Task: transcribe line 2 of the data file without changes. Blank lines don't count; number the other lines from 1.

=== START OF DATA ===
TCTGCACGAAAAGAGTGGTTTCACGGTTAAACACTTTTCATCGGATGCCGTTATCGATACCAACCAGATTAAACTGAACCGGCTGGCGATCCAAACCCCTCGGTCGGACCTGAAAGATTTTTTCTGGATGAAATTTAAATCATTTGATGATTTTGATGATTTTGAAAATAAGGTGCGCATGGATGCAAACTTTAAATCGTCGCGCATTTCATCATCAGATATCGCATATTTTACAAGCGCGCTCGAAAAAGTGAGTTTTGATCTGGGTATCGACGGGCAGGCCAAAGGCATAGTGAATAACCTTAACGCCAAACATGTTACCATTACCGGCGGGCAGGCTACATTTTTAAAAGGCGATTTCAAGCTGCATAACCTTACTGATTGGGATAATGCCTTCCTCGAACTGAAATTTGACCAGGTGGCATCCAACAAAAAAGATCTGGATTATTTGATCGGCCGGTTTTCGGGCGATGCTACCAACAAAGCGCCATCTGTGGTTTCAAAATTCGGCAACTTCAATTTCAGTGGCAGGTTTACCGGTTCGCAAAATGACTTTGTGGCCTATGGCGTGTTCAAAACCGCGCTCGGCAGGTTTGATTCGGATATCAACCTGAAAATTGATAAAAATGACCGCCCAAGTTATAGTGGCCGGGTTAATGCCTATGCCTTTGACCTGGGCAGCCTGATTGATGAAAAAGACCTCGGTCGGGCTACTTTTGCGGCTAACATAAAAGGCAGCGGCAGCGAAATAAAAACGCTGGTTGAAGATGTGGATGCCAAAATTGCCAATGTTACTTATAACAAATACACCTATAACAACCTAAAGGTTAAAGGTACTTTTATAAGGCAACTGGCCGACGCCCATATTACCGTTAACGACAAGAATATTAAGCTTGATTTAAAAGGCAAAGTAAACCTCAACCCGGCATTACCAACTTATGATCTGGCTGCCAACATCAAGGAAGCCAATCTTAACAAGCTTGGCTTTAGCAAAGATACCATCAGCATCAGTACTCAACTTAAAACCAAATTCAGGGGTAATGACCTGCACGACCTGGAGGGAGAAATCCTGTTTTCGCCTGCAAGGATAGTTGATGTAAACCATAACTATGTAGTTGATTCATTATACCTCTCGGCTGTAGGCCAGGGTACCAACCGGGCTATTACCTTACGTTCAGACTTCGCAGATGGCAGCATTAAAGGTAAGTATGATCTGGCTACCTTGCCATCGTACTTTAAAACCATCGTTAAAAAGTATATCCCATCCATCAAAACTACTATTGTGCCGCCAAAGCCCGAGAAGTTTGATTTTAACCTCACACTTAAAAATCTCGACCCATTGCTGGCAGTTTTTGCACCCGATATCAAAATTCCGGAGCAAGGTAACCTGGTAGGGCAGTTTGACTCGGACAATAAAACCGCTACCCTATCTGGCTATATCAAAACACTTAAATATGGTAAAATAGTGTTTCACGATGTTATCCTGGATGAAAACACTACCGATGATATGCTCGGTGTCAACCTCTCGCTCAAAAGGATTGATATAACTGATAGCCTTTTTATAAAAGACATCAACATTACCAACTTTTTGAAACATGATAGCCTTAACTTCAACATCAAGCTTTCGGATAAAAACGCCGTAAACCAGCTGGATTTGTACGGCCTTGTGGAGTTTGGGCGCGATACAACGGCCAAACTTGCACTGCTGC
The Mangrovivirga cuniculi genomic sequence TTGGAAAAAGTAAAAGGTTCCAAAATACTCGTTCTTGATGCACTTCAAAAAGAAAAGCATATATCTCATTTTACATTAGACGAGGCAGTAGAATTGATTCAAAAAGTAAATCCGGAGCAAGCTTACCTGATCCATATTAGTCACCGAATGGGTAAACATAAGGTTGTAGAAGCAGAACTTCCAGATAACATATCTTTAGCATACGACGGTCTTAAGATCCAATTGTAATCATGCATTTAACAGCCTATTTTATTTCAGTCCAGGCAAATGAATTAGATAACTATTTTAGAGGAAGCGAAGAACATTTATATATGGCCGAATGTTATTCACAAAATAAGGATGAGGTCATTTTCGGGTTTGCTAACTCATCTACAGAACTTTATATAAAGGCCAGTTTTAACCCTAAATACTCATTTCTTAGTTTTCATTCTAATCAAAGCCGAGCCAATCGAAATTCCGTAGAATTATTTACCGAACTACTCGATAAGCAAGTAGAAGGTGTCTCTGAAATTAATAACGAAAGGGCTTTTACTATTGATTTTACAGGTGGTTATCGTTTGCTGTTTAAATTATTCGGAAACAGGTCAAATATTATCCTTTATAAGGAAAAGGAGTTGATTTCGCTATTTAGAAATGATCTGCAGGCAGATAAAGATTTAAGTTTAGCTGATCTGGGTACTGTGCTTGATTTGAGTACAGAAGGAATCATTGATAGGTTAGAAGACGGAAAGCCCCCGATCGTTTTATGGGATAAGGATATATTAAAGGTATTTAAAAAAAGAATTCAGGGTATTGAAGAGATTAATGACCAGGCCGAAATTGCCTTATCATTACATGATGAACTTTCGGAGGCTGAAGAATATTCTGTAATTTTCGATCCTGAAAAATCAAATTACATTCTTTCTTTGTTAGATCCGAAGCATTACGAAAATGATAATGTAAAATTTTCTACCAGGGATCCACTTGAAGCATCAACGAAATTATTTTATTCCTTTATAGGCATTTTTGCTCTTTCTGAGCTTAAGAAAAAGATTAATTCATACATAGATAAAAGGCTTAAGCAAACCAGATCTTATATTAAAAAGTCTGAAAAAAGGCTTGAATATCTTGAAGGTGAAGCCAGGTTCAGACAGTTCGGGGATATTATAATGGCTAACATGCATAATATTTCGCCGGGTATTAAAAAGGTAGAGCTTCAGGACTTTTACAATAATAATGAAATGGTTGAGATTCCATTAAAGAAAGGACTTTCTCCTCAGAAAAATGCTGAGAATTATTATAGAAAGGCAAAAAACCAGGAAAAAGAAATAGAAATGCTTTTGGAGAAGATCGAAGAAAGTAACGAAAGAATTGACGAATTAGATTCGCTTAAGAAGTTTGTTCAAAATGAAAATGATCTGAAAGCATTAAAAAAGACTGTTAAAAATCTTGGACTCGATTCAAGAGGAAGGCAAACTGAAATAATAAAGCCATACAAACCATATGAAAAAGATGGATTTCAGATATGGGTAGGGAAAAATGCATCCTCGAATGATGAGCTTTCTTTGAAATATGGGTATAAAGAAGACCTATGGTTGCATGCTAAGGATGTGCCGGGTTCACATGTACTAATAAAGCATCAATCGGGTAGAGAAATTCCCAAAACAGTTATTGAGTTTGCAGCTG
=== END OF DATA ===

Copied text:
The Mangrovivirga cuniculi genomic sequence TTGGAAAAAGTAAAAGGTTCCAAAATACTCGTTCTTGATGCACTTCAAAAAGAAAAGCATATATCTCATTTTACATTAGACGAGGCAGTAGAATTGATTCAAAAAGTAAATCCGGAGCAAGCTTACCTGATCCATATTAGTCACCGAATGGGTAAACATAAGGTTGTAGAAGCAGAACTTCCAGATAACATATCTTTAGCATACGACGGTCTTAAGATCCAATTGTAATCATGCATTTAACAGCCTATTTTATTTCAGTCCAGGCAAATGAATTAGATAACTATTTTAGAGGAAGCGAAGAACATTTATATATGGCCGAATGTTATTCACAAAATAAGGATGAGGTCATTTTCGGGTTTGCTAACTCATCTACAGAACTTTATATAAAGGCCAGTTTTAACCCTAAATACTCATTTCTTAGTTTTCATTCTAATCAAAGCCGAGCCAATCGAAATTCCGTAGAATTATTTACCGAACTACTCGATAAGCAAGTAGAAGGTGTCTCTGAAATTAATAACGAAAGGGCTTTTACTATTGATTTTACAGGTGGTTATCGTTTGCTGTTTAAATTATTCGGAAACAGGTCAAATATTATCCTTTATAAGGAAAAGGAGTTGATTTCGCTATTTAGAAATGATCTGCAGGCAGATAAAGATTTAAGTTTAGCTGATCTGGGTACTGTGCTTGATTTGAGTACAGAAGGAATCATTGATAGGTTAGAAGACGGAAAGCCCCCGATCGTTTTATGGGATAAGGATATATTAAAGGTATTTAAAAAAAGAATTCAGGGTATTGAAGAGATTAATGACCAGGCCGAAATTGCCTTATCATTACATGATGAACTTTCGGAGGCTGAAGAATATTCTGTAATTTTCGATCCTGAAAAATCAAATTACATTCTTTCTTTGTTAGATCCGAAGCATTACGAAAATGATAATGTAAAATTTTCTACCAGGGATCCACTTGAAGCATCAACGAAATTATTTTATTCCTTTATAGGCATTTTTGCTCTTTCTGAGCTTAAGAAAAAGATTAATTCATACATAGATAAAAGGCTTAAGCAAACCAGATCTTATATTAAAAAGTCTGAAAAAAGGCTTGAATATCTTGAAGGTGAAGCCAGGTTCAGACAGTTCGGGGATATTATAATGGCTAACATGCATAATATTTCGCCGGGTATTAAAAAGGTAGAGCTTCAGGACTTTTACAATAATAATGAAATGGTTGAGATTCCATTAAAGAAAGGACTTTCTCCTCAGAAAAATGCTGAGAATTATTATAGAAAGGCAAAAAACCAGGAAAAAGAAATAGAAATGCTTTTGGAGAAGATCGAAGAAAGTAACGAAAGAATTGACGAATTAGATTCGCTTAAGAAGTTTGTTCAAAATGAAAATGATCTGAAAGCATTAAAAAAGACTGTTAAAAATCTTGGACTCGATTCAAGAGGAAGGCAAACTGAAATAATAAAGCCATACAAACCATATGAAAAAGATGGATTTCAGATATGGGTAGGGAAAAATGCATCCTCGAATGATGAGCTTTCTTTGAAATATGGGTATAAAGAAGACCTATGGTTGCATGCTAAGGATGTGCCGGGTTCACATGTACTAATAAAGCATCAATCGGGTAGAGAAATTCCCAAAACAGTTATTGAGTTTGCAGCTG